MANHATTAN (CN) - Mafia-corrupted union bosses threatened to put a stevedore company's boss "in a box" if he didn't cede control of docks to the Longshoremen's union, American Stevedoring claims in court.
American Stevedoring, which used to run Brooklyn's Red Hook Marine Terminal, sued the International Longshoremen's Association, and others, in a federal RICO complaint.
The union defendants include the AFL-CIO, the NYSA-ILA Pension Fund, the Police Port and Guards Union, the NYSA-PPGU and six individuals, including three top officers of the International Longshoremen.
Defendants include Michael Farino, a principal of MTC Transportation, and Joseph Pollio, vice president of ILA Local 1814.
The stevedore company claims that the defendants let a syndicate known as the "Waterfront Group" extort, harass, defraud and embezzle in Red Hook.
American Stevedoring claims it refused to bow to mob pressure and worked with law enforcement.
The Waterfront Group responded with "crippling" financial harm to the stevedore company, which forced it to close up shop in 2011, according to the complaint.
"Many members of the Waterfront Group and/or those organized crime figures associated with it have been indicted and/or convicted of crimes with some of their illegal activities," the complaint states. "In addition, there have been multiple investigations of members of the Waterfront Group and efforts by the federal government to eliminate organized crime's influence over the Waterfront; however, the actions taken against the organization thus far have been ineffective. That ends today."
The 49-page complaint - with 255 pages of attachments - details the history of union-related racketeering prosecutions in federal courts, recently leading to the conviction of longshoreman officer Michael Coppola in 2012.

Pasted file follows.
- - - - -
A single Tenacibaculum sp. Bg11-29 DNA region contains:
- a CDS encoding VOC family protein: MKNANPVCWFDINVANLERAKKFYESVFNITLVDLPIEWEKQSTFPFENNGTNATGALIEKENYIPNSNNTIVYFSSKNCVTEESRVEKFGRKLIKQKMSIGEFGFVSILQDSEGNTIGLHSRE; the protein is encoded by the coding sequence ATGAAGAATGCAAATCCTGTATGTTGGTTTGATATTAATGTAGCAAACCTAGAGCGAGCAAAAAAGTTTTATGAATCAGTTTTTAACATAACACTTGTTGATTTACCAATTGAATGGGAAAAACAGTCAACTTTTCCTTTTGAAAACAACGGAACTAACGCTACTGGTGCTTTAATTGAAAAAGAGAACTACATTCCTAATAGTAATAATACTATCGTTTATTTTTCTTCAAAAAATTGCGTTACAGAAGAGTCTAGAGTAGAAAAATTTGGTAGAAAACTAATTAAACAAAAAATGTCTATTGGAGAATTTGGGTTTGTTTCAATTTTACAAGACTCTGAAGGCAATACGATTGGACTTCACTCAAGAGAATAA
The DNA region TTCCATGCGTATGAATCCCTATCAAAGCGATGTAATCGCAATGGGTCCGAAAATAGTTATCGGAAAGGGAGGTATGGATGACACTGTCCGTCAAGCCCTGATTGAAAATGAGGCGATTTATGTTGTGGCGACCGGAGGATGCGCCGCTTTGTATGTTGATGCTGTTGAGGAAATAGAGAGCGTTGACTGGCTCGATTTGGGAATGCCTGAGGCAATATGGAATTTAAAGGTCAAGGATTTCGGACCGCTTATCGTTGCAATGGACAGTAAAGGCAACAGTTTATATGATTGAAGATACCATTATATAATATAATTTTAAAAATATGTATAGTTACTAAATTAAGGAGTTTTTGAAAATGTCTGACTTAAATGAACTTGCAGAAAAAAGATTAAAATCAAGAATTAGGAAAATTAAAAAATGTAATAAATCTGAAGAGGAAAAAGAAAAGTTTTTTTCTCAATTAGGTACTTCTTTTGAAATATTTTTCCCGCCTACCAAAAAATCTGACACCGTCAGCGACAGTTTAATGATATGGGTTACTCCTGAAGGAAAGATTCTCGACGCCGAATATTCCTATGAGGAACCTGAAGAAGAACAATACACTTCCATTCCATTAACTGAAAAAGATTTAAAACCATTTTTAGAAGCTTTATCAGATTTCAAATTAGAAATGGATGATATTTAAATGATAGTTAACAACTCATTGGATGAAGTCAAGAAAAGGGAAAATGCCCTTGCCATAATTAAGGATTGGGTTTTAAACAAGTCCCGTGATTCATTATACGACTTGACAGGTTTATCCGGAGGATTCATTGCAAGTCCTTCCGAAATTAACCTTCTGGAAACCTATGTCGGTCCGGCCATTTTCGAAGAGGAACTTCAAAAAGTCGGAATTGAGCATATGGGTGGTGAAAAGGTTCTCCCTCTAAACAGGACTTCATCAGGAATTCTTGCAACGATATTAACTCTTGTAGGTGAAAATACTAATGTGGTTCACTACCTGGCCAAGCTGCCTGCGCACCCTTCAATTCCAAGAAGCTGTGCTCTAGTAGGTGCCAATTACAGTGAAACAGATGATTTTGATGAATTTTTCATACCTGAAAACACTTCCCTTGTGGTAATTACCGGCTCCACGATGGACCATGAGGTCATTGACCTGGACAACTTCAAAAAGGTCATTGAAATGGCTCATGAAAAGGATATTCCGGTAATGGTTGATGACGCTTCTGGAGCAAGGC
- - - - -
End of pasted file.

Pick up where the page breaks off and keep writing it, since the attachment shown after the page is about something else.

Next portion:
In 2010, another ILA officer, Albert Cernades, was indicted in an alleged conspiracy to extort "Christmas tributes" from rank-and-file members to pay to organized crime members, according to the complaint.
In its complaint, American Stevedoring cites dozens of other examples of corruption cases in New York City courts.
The stevedores claim that Harold Daggett, the president of the AFL-CIO, is the "captain" of the Waterfront Group.
"Defendant Daggett told American's president, Sabato Catucci ('Sabato'), that he wanted to see Sabato thrown out of the port sector, as he regarded Sabato to be a 'troublemaker' who 'did not know how to give the ILA what it wanted,'" the complaint states.
In August 2011, Daggett started putting pressure on American to leave the docks in favor of a more corruptible Red Hook Container Terminal (RHCT), the stevedores claim.
Sabato, who describes himself as a World War II veteran and self-made businessman, claims that Daggett told two people to threaten to put him "in a box" if he did not agree to stop operating on the terminals.
Those people are defendants Louis Pernice, AFL-CIO vice president, and Farrino, the MTC principal, according to the complaint.
One month after alleged threat, American claims, ILA and PPGU members threatened to strike to coerce it into signing a succession agreement.
"On September 26, 2011, American, faced with the illegal Port-wide strike that threatened to render American insolvent, signed the succession agreement (which Daggett precipitated) and the next day (September 27th), RHCT, LLC took over American's operation at the terminals," the complaint states. (Parentheses in complaint.)
American Stevedoring demands $100 million in punitive damages for RICO violations, and interference with business relations.
It is represented by Michael Hiller, with Weiss & Hiller.
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